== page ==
The History of Dogs in WarPublished December 15, 2008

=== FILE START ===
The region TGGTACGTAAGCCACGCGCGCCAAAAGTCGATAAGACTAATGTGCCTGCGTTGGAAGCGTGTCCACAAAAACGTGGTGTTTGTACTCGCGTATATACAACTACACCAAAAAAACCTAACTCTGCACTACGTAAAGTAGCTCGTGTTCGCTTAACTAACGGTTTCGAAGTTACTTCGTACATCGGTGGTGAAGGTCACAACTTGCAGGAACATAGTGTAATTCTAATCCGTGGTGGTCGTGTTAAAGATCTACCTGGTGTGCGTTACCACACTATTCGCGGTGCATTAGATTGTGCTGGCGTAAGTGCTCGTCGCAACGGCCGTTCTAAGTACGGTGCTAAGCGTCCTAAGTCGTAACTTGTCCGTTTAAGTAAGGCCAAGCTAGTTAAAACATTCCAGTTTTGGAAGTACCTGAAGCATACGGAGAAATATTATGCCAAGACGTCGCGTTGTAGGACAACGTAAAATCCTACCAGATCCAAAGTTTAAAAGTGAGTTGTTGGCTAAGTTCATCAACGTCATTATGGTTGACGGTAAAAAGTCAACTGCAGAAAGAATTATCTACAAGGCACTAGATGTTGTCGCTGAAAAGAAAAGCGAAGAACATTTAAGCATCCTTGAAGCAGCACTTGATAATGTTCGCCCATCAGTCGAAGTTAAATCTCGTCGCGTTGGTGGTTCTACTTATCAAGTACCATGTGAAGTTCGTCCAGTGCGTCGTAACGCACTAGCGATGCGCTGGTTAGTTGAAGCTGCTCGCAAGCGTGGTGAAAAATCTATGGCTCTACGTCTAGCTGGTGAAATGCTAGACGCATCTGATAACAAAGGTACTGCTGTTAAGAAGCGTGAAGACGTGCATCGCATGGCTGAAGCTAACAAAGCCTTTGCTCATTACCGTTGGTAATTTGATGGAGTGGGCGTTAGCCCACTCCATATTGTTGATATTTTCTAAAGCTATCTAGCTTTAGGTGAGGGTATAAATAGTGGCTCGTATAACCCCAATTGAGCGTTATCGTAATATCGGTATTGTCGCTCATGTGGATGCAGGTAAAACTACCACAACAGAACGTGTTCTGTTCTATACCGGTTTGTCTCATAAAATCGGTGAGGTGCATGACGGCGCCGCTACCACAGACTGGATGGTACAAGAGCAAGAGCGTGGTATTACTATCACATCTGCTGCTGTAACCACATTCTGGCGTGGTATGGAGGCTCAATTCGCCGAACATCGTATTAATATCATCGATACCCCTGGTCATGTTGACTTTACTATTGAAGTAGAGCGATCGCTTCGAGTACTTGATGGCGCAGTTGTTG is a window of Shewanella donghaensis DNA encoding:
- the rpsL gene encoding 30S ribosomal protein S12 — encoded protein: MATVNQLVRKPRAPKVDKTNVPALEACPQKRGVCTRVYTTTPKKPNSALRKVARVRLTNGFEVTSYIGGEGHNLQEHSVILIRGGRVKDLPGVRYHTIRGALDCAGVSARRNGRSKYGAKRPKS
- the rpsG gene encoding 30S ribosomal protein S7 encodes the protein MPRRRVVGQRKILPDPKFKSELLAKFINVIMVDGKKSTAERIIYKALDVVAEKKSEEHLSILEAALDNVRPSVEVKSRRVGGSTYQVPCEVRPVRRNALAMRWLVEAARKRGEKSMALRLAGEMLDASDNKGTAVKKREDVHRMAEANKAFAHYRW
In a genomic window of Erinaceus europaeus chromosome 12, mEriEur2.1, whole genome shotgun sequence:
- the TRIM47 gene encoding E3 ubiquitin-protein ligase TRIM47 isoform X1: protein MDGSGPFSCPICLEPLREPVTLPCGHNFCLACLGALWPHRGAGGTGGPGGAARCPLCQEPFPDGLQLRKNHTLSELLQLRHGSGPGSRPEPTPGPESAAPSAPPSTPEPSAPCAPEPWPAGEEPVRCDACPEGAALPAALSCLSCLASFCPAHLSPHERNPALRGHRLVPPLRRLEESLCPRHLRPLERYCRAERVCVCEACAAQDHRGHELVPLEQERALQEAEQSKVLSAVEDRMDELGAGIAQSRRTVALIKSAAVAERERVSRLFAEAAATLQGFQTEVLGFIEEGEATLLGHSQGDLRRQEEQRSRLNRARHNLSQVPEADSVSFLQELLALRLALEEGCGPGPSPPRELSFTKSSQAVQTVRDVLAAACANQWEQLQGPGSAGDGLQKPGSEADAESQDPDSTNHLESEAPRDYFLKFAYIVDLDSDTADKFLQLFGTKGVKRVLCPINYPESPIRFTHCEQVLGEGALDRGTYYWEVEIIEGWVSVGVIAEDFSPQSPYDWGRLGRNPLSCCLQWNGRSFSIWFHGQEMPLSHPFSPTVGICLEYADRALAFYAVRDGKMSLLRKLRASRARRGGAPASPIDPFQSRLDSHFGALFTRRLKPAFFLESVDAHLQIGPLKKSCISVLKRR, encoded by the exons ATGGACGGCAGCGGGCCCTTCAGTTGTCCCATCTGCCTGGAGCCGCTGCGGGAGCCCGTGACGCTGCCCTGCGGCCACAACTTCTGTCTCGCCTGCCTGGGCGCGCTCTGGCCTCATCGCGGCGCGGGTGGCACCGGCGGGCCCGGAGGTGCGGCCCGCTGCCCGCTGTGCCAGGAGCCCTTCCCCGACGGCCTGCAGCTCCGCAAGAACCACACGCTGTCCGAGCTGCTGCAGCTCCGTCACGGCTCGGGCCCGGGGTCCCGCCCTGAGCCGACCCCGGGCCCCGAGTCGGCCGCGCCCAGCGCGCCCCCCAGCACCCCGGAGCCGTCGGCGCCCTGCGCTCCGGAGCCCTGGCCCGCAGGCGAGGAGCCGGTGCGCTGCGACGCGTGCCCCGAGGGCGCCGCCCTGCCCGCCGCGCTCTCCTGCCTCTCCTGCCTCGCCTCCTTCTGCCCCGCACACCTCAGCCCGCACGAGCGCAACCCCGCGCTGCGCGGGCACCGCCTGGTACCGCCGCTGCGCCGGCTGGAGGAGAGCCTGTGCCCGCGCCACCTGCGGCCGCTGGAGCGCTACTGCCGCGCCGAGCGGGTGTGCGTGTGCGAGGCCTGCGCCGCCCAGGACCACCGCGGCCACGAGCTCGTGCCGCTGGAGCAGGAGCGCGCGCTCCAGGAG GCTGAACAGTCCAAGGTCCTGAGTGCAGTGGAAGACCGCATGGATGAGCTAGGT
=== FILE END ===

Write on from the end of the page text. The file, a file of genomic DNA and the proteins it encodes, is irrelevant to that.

Dogs have distinguished military records, which all began with a homeless Bull Terrier named Stubby. During World War I soldiers from Connecticut's 102nd infantry regiment befriended Stubby as their mascot and took him to Europe. After 17 battles, Stubby served so nobly that General John Pershing, the American Commander in Europe, personally decorated him for valor. After the war Stubby met three presidents and he was known as the unofficial grandfather of war dogs. Records show that dogs have helped fight wars with ancient armies since 3000 B.C. Medieval military dogs wore armor embedded with blades and spikes -- effective weapons against cavalry horses. Ben Franklin wanted dogs in America's colonial militia; however, dogs had no official role until World War I. How does the military use dogs? Today dogs -- recognized for their high intelligence, strength and ability to adapt to any climate -- have ever expanding military roles. They are sentries, trackers, scouts and detectors. Dogs even work in airborne rescue teams. This past December the Army deployed two therapy dogs to Iraq; their mission was to help U.S. soldiers overcome combat stress. Dogs are highly valued for their keen sense of smell. For example, some dogs serving in Iraq are trained to detect 17 different types of explosives. They can smell wires and AK47s and even detect enemy soldiers from 1,000 yards away. These skills make sentry dogs' prized targets for enemy snipers. During World War II dogs delivered messages behind enemy lines, carried food and medicine, and even helped lay telephone lines. The first U.S. military dog training program began in 1942; eventually there were 15 platoons of working dogs. What kinds of dogs serve with the soldiers? German Shepherds are highly prized and make up the majority of military dogs. Other popular breeds include Belgian Sheepdogs, Labrador Retrievers and Doberman Pinschers. In Vietnam, where at least 4,900 dogs were deployed, authorities estimate that canine soldiers saved at least 10,000 men from booby traps, landmines and enemy tunnels. Even though the dogs cannot write books about their heroism, their handlers and fellow soldiers are sharing stories about their canine comrades. The United States War Dogs Association and National War Dogs Memorial Inc. are two organizations that promote the contributions of military dogs. These current and former K-9 dog handlers want a commemorative K-9 dog stamp and a national military dog memorial in Washington, D.C. In 2006 the New Jersey Vietnam Veterans Memorial Foundation dedicated a dog and handler statue. Ron Aiello of Burlington, N.J., is president of the U.S. War Dogs Association and was one of the first K-9 teams in Vietnam. He recalls, "we never left the dog. We slept together, ate together, we even went to bathroom together. We were a team and never separated." Remembering those experiences, Aiello has been sending care packages to U.S. soldiers and their dogs in Afghanistan and Iraq for the past six years. His K-9 team packages include items for dogs such as K-9 cooling vests, K-9 cooling bandanas and even K-9 sun blocks, along with items for the soldiers. If you want to help these canine soldiers go to the website: uswardogs.org.